Quotations for Daily Use


"A nation of sheep will begat a government of wolves." Edward R. Murrow (born Egbert Roscoe Murrow April 25, 1908 – April 27, 1965) was an American broadcast journalist. He was generally referred to as Ed Murrow. He first came to prominence with a series of radio broadcasts for the news division of the Columbia Broadcasting System during World War II, which were followed by millions of listeners in the United States.

"As I would not be a slave, so I would not be a master. This expresses my idea of democracy." Abraham Lincoln (1809–65), 16th president of the US 1861–65, written fragment, ca August 1, 1858

"Freedom is not free." U.S. Air Force Colonel Walter Hitchcock of New Mexico Military Institute; This quote is engraved into one wall at the Korean War Veterans Memorial in Washington, D.C.

"Government is not reason. Government is not eloquence. It is force. And, like fire, it is a dangerous servant and a fearful master." President George Washington (February 22, 1732– December 14, 1799) was an American political leader, military general, statesman, and Founding Father who served as the first president of the United States from 1789 to 1797.

"In a society where there is democratic tolerance and freedom under the law, many kinds of evils will crop up, but give them a little time and they usually breed their own cure." William Bourke Cockran, (February 28, 1854 – March 1, 1923), commonly known as Bourke Cockran, was a United States Representative from New York and a noted political orator. This quote is from The Last Lion - Visions of Glory 1874 - 1932 by William Manchester

"In war, resolution; in defeat defiance; in victory, magnanimity; in peace, goodwill." Winston Churchill, (1874–1965), British statesman; prime minister 1940–45 and 1951–55. This quote is from The Last Lion - Visions of Glory 1874 - 1932 by William Manchester.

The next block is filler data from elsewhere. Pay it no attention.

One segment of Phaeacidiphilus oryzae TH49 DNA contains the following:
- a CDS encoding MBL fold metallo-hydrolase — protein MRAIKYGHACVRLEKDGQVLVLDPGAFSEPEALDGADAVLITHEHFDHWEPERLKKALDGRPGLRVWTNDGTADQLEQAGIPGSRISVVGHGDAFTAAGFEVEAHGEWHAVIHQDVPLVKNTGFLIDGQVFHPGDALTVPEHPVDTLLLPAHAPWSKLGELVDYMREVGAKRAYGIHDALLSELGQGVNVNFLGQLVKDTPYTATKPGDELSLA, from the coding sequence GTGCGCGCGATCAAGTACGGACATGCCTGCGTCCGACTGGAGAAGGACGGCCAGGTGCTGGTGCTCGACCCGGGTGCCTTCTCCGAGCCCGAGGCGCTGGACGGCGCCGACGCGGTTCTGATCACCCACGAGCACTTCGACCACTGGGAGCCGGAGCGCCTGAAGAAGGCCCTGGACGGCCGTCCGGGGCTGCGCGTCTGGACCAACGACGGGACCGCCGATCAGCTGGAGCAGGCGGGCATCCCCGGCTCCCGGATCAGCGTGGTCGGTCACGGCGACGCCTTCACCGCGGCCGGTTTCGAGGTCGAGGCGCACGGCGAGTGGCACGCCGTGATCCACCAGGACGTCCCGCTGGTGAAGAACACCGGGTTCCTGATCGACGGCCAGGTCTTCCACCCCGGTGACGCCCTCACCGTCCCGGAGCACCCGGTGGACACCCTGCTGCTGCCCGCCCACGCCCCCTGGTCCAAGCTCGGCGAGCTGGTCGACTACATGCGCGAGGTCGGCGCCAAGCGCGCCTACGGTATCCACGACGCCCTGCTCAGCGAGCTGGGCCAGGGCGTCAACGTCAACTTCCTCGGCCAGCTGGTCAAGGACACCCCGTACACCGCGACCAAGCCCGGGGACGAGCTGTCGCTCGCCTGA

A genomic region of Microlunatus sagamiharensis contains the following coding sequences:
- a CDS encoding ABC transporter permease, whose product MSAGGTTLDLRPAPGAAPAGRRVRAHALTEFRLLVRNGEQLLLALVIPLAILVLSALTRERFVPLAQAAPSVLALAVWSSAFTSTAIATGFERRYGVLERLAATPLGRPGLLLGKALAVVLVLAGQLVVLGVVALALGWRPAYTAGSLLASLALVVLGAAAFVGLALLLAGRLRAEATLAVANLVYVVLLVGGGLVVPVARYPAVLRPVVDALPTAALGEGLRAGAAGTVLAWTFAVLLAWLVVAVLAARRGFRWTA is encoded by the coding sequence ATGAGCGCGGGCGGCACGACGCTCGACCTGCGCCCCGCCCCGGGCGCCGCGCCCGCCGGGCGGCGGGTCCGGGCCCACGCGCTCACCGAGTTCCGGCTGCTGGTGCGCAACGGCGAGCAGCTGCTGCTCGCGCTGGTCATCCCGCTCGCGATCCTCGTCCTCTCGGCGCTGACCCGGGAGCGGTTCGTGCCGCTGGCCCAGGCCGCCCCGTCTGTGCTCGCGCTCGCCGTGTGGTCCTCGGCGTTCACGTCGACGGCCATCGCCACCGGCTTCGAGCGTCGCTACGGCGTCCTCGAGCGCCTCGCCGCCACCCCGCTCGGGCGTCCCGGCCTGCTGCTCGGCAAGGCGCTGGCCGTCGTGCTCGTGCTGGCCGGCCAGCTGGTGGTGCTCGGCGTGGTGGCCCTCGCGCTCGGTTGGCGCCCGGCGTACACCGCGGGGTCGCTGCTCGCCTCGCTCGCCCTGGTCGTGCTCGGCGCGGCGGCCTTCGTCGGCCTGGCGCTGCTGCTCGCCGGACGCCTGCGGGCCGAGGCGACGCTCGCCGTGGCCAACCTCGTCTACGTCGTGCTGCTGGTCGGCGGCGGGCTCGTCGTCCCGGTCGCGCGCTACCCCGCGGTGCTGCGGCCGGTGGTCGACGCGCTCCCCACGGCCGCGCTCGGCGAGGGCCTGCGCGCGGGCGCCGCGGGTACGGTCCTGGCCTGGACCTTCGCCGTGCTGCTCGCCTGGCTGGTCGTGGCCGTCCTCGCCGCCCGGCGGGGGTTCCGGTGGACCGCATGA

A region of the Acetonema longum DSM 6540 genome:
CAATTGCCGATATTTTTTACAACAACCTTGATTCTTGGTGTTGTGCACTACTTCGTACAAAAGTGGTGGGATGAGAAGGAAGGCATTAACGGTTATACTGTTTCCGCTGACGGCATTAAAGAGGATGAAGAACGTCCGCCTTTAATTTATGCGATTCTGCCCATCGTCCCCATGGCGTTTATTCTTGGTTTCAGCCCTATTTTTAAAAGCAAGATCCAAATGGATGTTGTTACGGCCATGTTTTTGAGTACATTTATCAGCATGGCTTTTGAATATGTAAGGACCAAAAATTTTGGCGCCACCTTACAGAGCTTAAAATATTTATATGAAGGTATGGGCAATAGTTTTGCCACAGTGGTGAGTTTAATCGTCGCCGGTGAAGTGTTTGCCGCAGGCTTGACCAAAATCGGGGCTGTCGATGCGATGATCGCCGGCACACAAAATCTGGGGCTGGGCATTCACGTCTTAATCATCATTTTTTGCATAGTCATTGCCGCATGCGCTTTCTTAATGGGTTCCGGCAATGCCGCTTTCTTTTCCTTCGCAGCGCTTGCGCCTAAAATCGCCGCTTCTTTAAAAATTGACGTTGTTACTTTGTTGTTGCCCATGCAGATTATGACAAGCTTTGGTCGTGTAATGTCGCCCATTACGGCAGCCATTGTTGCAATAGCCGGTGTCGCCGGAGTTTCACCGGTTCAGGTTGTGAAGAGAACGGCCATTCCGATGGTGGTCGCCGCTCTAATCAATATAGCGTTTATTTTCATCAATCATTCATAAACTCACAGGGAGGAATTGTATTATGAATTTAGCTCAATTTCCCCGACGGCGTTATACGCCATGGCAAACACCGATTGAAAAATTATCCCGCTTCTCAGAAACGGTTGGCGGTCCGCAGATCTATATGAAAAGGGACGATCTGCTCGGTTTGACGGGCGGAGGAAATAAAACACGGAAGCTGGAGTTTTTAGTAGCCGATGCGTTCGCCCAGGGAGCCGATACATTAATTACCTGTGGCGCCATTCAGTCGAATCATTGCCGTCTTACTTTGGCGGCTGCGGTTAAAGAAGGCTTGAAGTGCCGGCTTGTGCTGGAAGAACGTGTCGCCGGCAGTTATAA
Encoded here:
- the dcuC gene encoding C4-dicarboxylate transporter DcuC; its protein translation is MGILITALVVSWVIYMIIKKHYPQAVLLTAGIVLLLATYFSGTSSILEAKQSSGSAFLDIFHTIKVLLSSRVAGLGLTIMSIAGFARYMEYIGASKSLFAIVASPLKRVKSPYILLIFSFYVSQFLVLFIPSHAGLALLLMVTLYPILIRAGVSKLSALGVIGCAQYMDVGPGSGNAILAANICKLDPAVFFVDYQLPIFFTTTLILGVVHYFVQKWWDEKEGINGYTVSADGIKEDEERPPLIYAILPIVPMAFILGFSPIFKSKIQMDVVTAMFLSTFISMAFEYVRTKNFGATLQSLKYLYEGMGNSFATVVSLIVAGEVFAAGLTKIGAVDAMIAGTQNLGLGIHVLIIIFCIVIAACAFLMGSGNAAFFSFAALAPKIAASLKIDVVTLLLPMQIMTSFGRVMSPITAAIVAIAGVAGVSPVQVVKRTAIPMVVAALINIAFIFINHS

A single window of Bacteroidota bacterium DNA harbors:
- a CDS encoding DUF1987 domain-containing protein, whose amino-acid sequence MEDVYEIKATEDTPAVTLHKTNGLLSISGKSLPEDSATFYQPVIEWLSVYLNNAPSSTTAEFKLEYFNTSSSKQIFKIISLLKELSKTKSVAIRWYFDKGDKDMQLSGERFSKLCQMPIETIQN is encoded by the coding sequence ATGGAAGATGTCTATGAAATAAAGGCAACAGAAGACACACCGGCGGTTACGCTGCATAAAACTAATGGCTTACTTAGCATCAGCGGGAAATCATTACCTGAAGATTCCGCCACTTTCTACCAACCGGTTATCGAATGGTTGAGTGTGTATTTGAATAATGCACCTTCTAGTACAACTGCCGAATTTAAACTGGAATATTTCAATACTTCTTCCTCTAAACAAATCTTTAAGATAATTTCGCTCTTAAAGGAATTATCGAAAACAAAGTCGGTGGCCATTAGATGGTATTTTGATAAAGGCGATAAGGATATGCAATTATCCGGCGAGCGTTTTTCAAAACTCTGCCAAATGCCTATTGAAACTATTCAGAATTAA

"It was not so much the difference in living standards but rather the lack of basic freedom of action and opportunity for advancement that defined the deep and profound discrepancy between enslaved and most free Virginians." Elizabeth Dowling Taylor, author, in A Slave in the White House

"My definition of a free society is a society where it is safe to be unpopular. Where it's safe to say what's on your mind, especially when everyone disagrees. Where it's safe to believe what you believe, especially when everyone else's beliefs stand elsewhere." Adlai Ewing Stevenson II (5 February 1900 – 14 July 1965) was an American politician and statesman, noted for his skill in debate and oratory; Governor of Illinois, he was twice an unsuccessful candidate for President of the United States running against Dwight D. Eisenhower (in 1952 and 1956). Under the John F. Kennedy administration, he served as United States Ambassador to the United Nations.

"Permit no man to praise you because you are black, nor wrong you because you are black. Let it be known that you are ready and willing to work out your own material salvation by your own energy, your own worth, your own labor." 20th USA President James A. Garfield

"The responsibility of a great state is to serve and not to dominate the world." Harry Truman (May 8, 1884 – December 26, 1972) was the 33rd President of the United States (1945–53)

"There is no horizontal stratification of society in this country like the rocks in the earth, that hold one class down below forevermore, and let another come to the surface to stay there forever. Our stratification is like the ocean, where every individual drop is free to move, and where from the sternest depths of the mighty deep any drop may come up to glitter on the highest wave that rolls." 20th USA President James A. Garfield

"We have it in our power to begin the world over again." (He was talking about America, a place where an experiment in self-government might be conceived and even work.) Thomas Paine; (February 9, 1737 – June 8, 1809) was an English-American political activist, philosopher, political theorist, and revolutionary. One of the Founding Fathers of the United States, he authored the two most influential pamphlets at the start of the American Revolution, and he inspired the rebels in 1776 to declare independence from Britain.

"With Garfield in the White House, the New York Times wrote, Southerners “felt, as they had not felt before for years, that the Government . . . was their Government, and that the chief magistrate of the country had an equal claim upon the loyal affection of the whole people." Referring to 20th USA President James A. Garfield

"You were not made free merely to be allowed to vote, but in order to enjoy an equality of opportunity in the race of life." 20th USA President James A. Garfield

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